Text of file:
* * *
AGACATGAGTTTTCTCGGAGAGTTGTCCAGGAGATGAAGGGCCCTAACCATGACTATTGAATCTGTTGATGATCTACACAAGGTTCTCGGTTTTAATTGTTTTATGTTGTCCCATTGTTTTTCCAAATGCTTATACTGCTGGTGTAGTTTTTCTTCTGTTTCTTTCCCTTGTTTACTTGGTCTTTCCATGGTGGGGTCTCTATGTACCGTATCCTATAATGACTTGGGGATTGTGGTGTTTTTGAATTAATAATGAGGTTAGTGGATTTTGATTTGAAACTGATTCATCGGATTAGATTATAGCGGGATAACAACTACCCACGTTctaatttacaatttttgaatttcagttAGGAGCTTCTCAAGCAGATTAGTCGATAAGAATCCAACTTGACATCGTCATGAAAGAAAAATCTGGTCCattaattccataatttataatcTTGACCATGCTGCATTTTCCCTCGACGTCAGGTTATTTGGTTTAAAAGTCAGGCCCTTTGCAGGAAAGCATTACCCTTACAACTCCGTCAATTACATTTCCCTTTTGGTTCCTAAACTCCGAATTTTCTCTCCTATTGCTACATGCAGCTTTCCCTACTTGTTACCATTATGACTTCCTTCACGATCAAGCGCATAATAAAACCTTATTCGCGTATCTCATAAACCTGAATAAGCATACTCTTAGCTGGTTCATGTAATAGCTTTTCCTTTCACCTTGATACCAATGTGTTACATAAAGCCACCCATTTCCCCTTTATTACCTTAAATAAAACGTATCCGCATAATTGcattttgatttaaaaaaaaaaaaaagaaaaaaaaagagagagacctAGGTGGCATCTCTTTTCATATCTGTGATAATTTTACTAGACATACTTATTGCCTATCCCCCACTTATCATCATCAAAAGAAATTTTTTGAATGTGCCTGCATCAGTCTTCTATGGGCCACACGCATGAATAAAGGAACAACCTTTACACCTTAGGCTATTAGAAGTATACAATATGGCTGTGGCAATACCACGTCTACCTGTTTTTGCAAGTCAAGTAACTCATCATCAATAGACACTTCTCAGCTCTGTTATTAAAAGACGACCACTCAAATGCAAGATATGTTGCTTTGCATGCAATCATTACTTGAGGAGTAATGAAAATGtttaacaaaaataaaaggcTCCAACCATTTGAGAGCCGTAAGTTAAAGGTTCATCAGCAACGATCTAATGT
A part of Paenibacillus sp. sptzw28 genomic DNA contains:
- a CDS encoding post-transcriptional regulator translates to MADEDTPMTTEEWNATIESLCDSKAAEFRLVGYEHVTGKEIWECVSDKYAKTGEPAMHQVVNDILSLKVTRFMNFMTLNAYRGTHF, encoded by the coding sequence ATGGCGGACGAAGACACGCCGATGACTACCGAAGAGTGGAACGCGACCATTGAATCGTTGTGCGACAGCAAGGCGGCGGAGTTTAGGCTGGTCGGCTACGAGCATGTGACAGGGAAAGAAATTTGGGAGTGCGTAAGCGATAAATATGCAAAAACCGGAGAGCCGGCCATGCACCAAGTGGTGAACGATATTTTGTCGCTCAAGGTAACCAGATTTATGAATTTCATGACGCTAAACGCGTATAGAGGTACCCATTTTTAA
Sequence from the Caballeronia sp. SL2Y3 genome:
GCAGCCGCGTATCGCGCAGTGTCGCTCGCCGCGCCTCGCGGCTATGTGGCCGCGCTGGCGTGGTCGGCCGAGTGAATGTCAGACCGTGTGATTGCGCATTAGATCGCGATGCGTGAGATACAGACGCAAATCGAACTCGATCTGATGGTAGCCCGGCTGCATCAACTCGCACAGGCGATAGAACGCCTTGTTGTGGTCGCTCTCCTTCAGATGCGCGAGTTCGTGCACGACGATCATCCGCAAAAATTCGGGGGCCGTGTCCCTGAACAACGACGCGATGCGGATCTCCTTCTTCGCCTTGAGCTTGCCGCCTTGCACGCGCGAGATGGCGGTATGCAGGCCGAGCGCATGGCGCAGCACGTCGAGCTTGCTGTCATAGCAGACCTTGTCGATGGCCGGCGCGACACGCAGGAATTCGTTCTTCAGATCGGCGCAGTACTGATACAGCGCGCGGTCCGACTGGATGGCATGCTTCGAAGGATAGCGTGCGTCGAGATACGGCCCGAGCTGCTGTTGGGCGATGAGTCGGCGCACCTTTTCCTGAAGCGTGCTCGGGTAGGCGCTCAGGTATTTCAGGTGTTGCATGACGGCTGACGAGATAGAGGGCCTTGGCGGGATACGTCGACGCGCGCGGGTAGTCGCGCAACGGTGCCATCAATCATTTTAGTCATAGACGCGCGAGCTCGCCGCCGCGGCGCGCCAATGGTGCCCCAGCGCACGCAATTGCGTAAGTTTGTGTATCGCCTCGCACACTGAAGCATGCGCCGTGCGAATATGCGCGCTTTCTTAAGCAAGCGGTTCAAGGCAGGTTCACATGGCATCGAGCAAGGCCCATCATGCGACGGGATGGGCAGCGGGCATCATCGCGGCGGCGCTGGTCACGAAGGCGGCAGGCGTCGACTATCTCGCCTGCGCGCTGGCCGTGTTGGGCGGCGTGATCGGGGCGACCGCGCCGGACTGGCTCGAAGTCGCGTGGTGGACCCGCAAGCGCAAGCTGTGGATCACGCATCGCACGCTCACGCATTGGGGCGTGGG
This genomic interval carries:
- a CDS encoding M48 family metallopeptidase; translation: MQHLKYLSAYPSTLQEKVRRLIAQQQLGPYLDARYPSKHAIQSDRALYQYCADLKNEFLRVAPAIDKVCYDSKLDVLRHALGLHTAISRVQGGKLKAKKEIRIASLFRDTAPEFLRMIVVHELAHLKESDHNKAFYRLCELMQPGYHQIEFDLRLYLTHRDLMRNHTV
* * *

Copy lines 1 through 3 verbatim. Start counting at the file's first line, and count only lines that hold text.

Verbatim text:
AGACATGAGTTTTCTCGGAGAGTTGTCCAGGAGATGAAGGGCCCTAACCATGACTATTGAATCTGTTGATGATCTACACAAGGTTCTCGGTTTTAATTGTTTTATGTTGTCCCATTGTTTTTCCAAATGCTTATACTGCTGGTGTAGTTTTTCTTCTGTTTCTTTCCCTTGTTTACTTGGTCTTTCCATGGTGGGGTCTCTATGTACCGTATCCTATAATGACTTGGGGATTGTGGTGTTTTTGAATTAATAATGAGGTTAGTGGATTTTGATTTGAAACTGATTCATCGGATTAGATTATAGCGGGATAACAACTACCCACGTTctaatttacaatttttgaatttcagttAGGAGCTTCTCAAGCAGATTAGTCGATAAGAATCCAACTTGACATCGTCATGAAAGAAAAATCTGGTCCattaattccataatttataatcTTGACCATGCTGCATTTTCCCTCGACGTCAGGTTATTTGGTTTAAAAGTCAGGCCCTTTGCAGGAAAGCATTACCCTTACAACTCCGTCAATTACATTTCCCTTTTGGTTCCTAAACTCCGAATTTTCTCTCCTATTGCTACATGCAGCTTTCCCTACTTGTTACCATTATGACTTCCTTCACGATCAAGCGCATAATAAAACCTTATTCGCGTATCTCATAAACCTGAATAAGCATACTCTTAGCTGGTTCATGTAATAGCTTTTCCTTTCACCTTGATACCAATGTGTTACATAAAGCCACCCATTTCCCCTTTATTACCTTAAATAAAACGTATCCGCATAATTGcattttgatttaaaaaaaaaaaaaagaaaaaaaaagagagagacctAGGTGGCATCTCTTTTCATATCTGTGATAATTTTACTAGACATACTTATTGCCTATCCCCCACTTATCATCATCAAAAGAAATTTTTTGAATGTGCCTGCATCAGTCTTCTATGGGCCACACGCATGAATAAAGGAACAACCTTTACACCTTAGGCTATTAGAAGTATACAATATGGCTGTGGCAATACCACGTCTACCTGTTTTTGCAAGTCAAGTAACTCATCATCAATAGACACTTCTCAGCTCTGTTATTAAAAGACGACCACTCAAATGCAAGATATGTTGCTTTGCATGCAATCATTACTTGAGGAGTAATGAAAATGtttaacaaaaataaaaggcTCCAACCATTTGAGAGCCGTAAGTTAAAGGTTCATCAGCAACGATCTAATGT
A part of Paenibacillus sp. sptzw28 genomic DNA contains:
- a CDS encoding post-transcriptional regulator translates to MADEDTPMTTEEWNATIESLCDSKAAEFRLVGYEHVTGKEIWECVSDKYAKTGEPAMHQVVNDILSLKVTRFMNFMTLNAYRGTHF, encoded by the coding sequence ATGGCGGACGAAGACACGCCGATGACTACCGAAGAGTGGAACGCGACCATTGAATCGTTGTGCGACAGCAAGGCGGCGGAGTTTAGGCTGGTCGGCTACGAGCATGTGACAGGGAAAGAAATTTGGGAGTGCGTAAGCGATAAATATGCAAAAACCGGAGAGCCGGCCATGCACCAAGTGGTGAACGATATTTTGTCGCTCAAGGTAACCAGATTTATGAATTTCATGACGCTAAACGCGTATAGAGGTACCCATTTTTAA